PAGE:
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Ancient bees found in Israel hailed from Turkey

The origin of insects found in clay beehives in the Jordan Valley, the oldest known commercial beekeeping facility in the world, suggests extensive trading and complicated agriculture 3,000 years ago.

June 08, 2010|By Thomas H. Maugh II, Los Angeles Times

Israel is referred to repeatedly in the Bible — 17 times, in fact — as the "land of milk and honey," but until three years ago, archaeologists had discovered little firm evidence that beekeeping was ever practiced there. Many scholars, in fact, assumed "honey" referred to a nectar from dates or other fruits.

Then, three years ago, researchers found a 3,000-year-old apiary in the Iron Age city of Tel Rehov in the Jordan Valley, the oldest known commercial beekeeping facility in the world, suggesting that the word "honey" likely referred to the real thing. Now the same researchers have gotten an even bigger surprise: The bees that were kept in the hives were most likely from Turkey, hundreds of miles away.

"This is a very special discovery … because there is no evidence from before for bringing any kind of animals from such a distance, especially bees, which represent a quite complicated, sophisticated type of agriculture," said archaeologist Amihai Mazar of the Hebrew University of Jerusalem, lead author of a report published online Monday in the Proceedings of the National Academy of Sciences. "This throws new light on the economy of the biblical period."

The findings "would imply an incredible amount of commodity trading of bees," said bee expert Gene Kritsky of the College of Mount St. Joseph in Cincinnati, editor of American Entomologist. The importation of Italian bees to the United States in the 1860s "was thought to be a big deal then," he said, "but the Israelis may have been doing this as far back as the first millennium BC."

The lack of archaeological evidence about beekeeping is not surprising, Mazar said, because the hives were constructed of straw-based unbaked clay similar in appearance to hives used in the region today. Even in the arid desert of Israel, such unbaked clays do not survive for long.

Previously, the oldest known hives were made of wicker and dated from about AD 200 — although Egyptian wall paintings and reliefs dating to about 2500 BC illustrate the beekeeping process, Kritsky said.

The Tel Rehov hives were preserved as the result of an event that was unfortunate for the citizenry of the city but fortuitous for archaeologists, an intense fire that destroyed large parts of the city but that baked the clay hives.

The ancient hives were clay cylinders, nearly a yard long and half a yard in diameter, with a small hole at one end for bees to enter and exit and a lid at the other end — with a handle "like the gas cap on a car," Mazar said — for keepers to get at the comb. They were arrayed side by side and stacked three deep.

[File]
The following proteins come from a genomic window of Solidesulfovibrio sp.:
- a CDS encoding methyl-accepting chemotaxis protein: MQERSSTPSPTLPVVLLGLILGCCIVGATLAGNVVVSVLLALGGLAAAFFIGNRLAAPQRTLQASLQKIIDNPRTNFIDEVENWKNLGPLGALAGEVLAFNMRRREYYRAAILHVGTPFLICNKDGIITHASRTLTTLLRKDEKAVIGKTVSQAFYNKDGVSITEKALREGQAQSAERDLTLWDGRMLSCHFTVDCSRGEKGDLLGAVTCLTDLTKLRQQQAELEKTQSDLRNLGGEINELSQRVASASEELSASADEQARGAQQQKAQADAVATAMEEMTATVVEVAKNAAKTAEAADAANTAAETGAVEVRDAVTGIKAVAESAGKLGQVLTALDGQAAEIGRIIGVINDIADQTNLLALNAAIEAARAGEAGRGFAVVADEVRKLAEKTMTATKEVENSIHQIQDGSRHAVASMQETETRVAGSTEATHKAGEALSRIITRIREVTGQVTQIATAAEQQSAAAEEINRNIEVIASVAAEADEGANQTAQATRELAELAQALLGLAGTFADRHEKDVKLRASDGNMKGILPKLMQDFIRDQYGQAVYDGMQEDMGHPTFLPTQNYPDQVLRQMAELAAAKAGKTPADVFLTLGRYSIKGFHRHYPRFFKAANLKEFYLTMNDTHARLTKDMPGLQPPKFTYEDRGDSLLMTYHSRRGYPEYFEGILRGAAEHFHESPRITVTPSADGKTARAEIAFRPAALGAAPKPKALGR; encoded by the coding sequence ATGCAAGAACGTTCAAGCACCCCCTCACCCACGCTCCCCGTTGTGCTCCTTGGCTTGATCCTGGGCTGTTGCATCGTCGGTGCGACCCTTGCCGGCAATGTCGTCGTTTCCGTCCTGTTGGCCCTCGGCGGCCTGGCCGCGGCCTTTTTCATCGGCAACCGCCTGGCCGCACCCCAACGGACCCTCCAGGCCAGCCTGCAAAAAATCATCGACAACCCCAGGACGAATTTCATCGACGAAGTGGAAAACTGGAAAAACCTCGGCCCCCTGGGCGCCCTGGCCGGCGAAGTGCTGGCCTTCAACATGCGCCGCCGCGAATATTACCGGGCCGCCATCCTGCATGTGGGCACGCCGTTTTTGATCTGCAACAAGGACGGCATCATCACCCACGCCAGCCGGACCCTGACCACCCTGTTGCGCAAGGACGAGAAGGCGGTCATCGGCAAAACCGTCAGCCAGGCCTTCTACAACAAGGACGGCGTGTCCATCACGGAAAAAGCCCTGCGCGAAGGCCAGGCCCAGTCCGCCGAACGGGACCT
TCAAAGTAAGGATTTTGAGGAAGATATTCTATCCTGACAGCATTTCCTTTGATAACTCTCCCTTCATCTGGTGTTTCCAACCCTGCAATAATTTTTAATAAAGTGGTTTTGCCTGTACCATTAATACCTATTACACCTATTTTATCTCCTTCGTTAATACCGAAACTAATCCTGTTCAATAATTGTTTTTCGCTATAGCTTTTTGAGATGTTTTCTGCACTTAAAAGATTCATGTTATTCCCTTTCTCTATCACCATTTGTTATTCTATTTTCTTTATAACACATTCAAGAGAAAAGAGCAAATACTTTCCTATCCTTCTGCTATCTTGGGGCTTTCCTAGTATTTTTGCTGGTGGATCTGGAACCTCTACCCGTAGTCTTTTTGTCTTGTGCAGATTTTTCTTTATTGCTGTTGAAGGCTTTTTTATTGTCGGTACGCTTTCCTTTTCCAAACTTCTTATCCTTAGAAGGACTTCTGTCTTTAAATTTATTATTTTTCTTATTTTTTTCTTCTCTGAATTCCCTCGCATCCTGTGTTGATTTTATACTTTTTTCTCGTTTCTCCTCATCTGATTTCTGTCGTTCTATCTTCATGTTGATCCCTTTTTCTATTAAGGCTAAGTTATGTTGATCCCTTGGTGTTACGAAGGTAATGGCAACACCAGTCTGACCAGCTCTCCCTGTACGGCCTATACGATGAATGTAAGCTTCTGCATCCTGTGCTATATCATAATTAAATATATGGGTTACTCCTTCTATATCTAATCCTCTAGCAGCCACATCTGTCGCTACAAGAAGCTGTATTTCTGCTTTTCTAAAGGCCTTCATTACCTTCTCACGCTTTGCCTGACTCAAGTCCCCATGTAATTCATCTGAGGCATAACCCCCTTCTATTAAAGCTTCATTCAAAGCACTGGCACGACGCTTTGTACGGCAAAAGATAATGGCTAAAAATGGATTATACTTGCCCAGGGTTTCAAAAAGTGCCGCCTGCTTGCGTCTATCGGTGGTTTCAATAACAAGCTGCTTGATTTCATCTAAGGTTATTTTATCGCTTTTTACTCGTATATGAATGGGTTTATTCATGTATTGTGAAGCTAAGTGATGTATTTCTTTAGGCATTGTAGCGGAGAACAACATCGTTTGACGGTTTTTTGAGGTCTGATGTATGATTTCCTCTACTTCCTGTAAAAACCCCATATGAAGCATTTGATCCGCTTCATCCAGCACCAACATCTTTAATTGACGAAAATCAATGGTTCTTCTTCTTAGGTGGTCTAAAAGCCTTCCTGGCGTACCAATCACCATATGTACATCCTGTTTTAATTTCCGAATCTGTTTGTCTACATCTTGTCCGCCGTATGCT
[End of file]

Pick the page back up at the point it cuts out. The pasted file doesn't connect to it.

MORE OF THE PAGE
The Israelites prized honeybees for the honey they produced and for the wax of their combs, which was used in metallurgical casting. Mazar and his colleagues suspect that there may have been bronze-casting workshops near the apiary, but have yet to discover any.

Mazar estimated that there were 100 to 200 hives in the central part of the city, with 1.5 million to 2 million bees if all hives were in use. "That's quite strange for a city" because bees can be a nuisance, he said. "There must have been some central authority that forced the city to accept the apiaries."

Entomologists in Germany and Brazil who studied the bee remains found in the ancient hives established that the bees were not native to Israel, but were most closely related to Anatolian bees now common in Turkey. Such bees generally require a cooler, wetter climate than that of Israel, suggesting that they were imported rather than captured in the wild.

Another possibility, less likely, is that the native bees in Israel now are descendants of those ancient bees, which would have required significant evolution. "If they changed that much in 3,000 years, it may be evidence that we have been doing some significant damage" through inbreeding, Kritsky said.

Researchers are not sure what caused the fire that burned the apiary. But historical records indicate that the city was captured by an Egyptian pharaoh about 920 BC and its heavy industry destroyed. That time frame is close to the radiocarbon date for the bees, "so perhaps a raid by the Egyptian army caused this," Mazar said.

Much of the funding for the excavations at the site over the last 15 years has come from Pasadena-based author John Camp, who writes under the name John Sandford. Camp, a history buff who first met Mazar in 1996, has been participating in the digs nearly every summer.

"We've found a number of important things, but the beehives are probably one of the most immediately interesting," Camp said. "Beehives are eye-catching and fun and interesting."

thomas.maugh@latimes.com

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